Orioles' bullpen issues go beyond Jim Johnson's recent struggles

The Orioles were not a perfect team in 2012, though it's easy to get nostalgic about their first truly competitive season of this century. They were plugging holes in the starting rotation throughout the summer. They needed several months to assemble an adequate defense. And clutch hitting was always an issue.

The only component of the club that was never cause for serious concern was the bullpen, which was pretty much airtight and was the main reason the Orioles put up otherworldly numbers in one-run and extra-inning games.

In other words, Jim Johnson and Co. spoiled us all, and only now — during this discouraging homestand — are we getting a full understanding of just how good last year's bullpen was and this year's needs to be.

Of course, the focus has been squarely on Johnson, whose recent 35-save dalliance with late-inning perfection seemed like a distant memory when he blew his third straight save opportunity on Monday night against the first-place New York Yankees. His command problems have been so sudden and out of character that it's fair to wonder just how long they might persist.

It's not fair, however, to place the blame for the Orioles' first extended slump of the season solely at his feet. Johnson has given up eight earned runs and nine hits over just 2 1/3innings in his last three appearances before Tuesday's scoreless 10th — a scary line indeed — but he isn't the only reliever who has had trouble holding things together for the club's underperforming rotation. Entering Tuesday night's game, the rest of the bullpen had combined to pitch 20 1/3innings, allow 37 baserunners and post a 5.31 ERA.

Manager Buck Showalter isn't exactly freaking out after just one rocky week, but he knows how this kind of thing plays when the Orioles are going head-to-head with the teams they will need to beat consistently to get back to the postseason. He also knows that the members of that bullpen are way past patting themselves on the back for last year's performance.

"They want to help us win, and they will," Showalter said. "Darren [O'Day] wasn't perfect all year last year. Pedro [Strop] wasn't perfect all year last year. And Jim Johnson wasn't perfect. You have failure here, and it's painful. It's hard to watch good people go through that, but they're strong guys."

There are all sorts of possible explanations for their various struggles, but most everybody seems to think that it has something to do with the inability of the starters to consistently pitch into the late innings. Showalter has pushed a lot of buttons in an attempt to keep everyone fresh, but he concedes that it's unrealistic to expect an unbroken chain of scoreless performances when you're running four or five relievers to the mound in every game.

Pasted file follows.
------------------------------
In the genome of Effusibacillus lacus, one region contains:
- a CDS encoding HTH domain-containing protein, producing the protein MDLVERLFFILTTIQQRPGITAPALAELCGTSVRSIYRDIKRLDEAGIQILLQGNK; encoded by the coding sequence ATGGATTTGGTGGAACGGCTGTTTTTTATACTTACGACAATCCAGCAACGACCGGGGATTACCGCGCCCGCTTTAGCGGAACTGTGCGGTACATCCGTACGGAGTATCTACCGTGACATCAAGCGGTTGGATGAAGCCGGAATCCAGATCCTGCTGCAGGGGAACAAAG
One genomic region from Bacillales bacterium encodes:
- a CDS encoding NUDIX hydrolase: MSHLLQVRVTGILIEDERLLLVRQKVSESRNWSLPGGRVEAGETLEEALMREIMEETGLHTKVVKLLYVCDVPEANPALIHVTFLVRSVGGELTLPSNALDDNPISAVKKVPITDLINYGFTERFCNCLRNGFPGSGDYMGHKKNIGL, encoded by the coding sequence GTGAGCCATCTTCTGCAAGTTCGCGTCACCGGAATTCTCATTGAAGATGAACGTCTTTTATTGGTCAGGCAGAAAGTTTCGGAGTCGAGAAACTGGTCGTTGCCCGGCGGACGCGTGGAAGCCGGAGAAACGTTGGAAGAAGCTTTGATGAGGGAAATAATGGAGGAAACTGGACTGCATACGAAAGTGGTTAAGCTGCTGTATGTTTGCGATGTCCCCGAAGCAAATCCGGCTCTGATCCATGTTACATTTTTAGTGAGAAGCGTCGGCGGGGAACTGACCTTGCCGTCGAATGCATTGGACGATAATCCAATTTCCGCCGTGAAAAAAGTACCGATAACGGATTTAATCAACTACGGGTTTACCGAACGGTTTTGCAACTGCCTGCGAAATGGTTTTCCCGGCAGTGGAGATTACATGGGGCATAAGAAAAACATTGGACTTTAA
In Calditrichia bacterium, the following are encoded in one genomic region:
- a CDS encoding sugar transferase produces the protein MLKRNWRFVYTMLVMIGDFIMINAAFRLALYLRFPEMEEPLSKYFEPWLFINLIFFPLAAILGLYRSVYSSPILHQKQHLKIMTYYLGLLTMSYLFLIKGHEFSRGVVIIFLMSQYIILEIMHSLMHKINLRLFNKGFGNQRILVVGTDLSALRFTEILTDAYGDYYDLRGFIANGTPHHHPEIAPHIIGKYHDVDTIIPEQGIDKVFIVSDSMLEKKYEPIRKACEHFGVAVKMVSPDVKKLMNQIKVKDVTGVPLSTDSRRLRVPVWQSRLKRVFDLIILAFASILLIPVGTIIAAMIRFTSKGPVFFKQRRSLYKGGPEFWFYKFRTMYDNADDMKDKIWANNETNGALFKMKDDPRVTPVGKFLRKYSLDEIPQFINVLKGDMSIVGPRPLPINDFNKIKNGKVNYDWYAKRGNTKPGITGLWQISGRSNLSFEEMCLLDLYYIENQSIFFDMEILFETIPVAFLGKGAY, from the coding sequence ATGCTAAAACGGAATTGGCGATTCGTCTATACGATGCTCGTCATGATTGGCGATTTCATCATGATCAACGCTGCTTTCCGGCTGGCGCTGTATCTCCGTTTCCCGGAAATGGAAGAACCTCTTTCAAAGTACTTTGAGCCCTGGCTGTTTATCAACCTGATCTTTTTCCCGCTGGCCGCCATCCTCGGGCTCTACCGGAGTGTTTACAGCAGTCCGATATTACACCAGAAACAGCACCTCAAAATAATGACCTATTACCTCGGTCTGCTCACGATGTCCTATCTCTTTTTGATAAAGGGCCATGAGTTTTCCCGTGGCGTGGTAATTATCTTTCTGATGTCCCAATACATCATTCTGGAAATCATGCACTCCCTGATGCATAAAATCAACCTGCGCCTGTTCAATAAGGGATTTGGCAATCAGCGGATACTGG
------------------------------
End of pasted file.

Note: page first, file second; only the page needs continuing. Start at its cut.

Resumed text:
"You have to have a lot of pieces of that bridge working if you don't get deep in the game with your starters," Showalter said. "I've told you guys last year, the year before and I'll tell you this year again, if you're getting consistently deep into games with your starters, you'll have some fun. You'll shorten the outs you need to get. That's what the Yankees have been able to do for the most part, and the Red Sox. It's really not as complicated as I make it some times."

The proof was in Tuesday night's performance by Miguel Gonzalez, who worked seven strong innings and set the table for Tommy Hunter and Johnson to throw three scoreless and deliver a 2012-like victory.

Catcher Matt Wieters has suffered through this stretch right along with the pitching staff, but he's still able to step back and see why this week-long flareup in the bullpen seems so alarming when viewed in contrast to last year. In essence, up until this homestand, everyone took for granted that the relievers would always come to the rescue.

"It gives you a good feel for what happened last year," he said. "We just have a few guys who are having a tough time, but I feel our bullpen is as good as last year. There are a lot of guys who improved their games since last year. Sometimes, struggling improves you as a pitcher."

Fair is fair. The relievers didn't complain last year when the lack of timely hitting made their jobs harder, so you're not going to hear the hitters throwing anybody under the bus now that they are providing more consistent run-support.

"People want to point fingers, but we win and lose as a team," said center fielder Adam Jones. "There were points in [Monday's] game when we could have scored that extra run. There were spots where we could have moved the guy over. There are certain things where you can try to blame it on one guy at the end or in the middle ... but you can't. It's a team effort. We win or lose as a team, and right now we're in a little skid, but we still look at it the same way we did the last year and a half."

Read more from columnist Peter Schmuck on his blog, "The Schmuck Stops Here" at and listen when he co-hosts "The Week in Review" at noon Fridays on WBAL (1090 AM) and at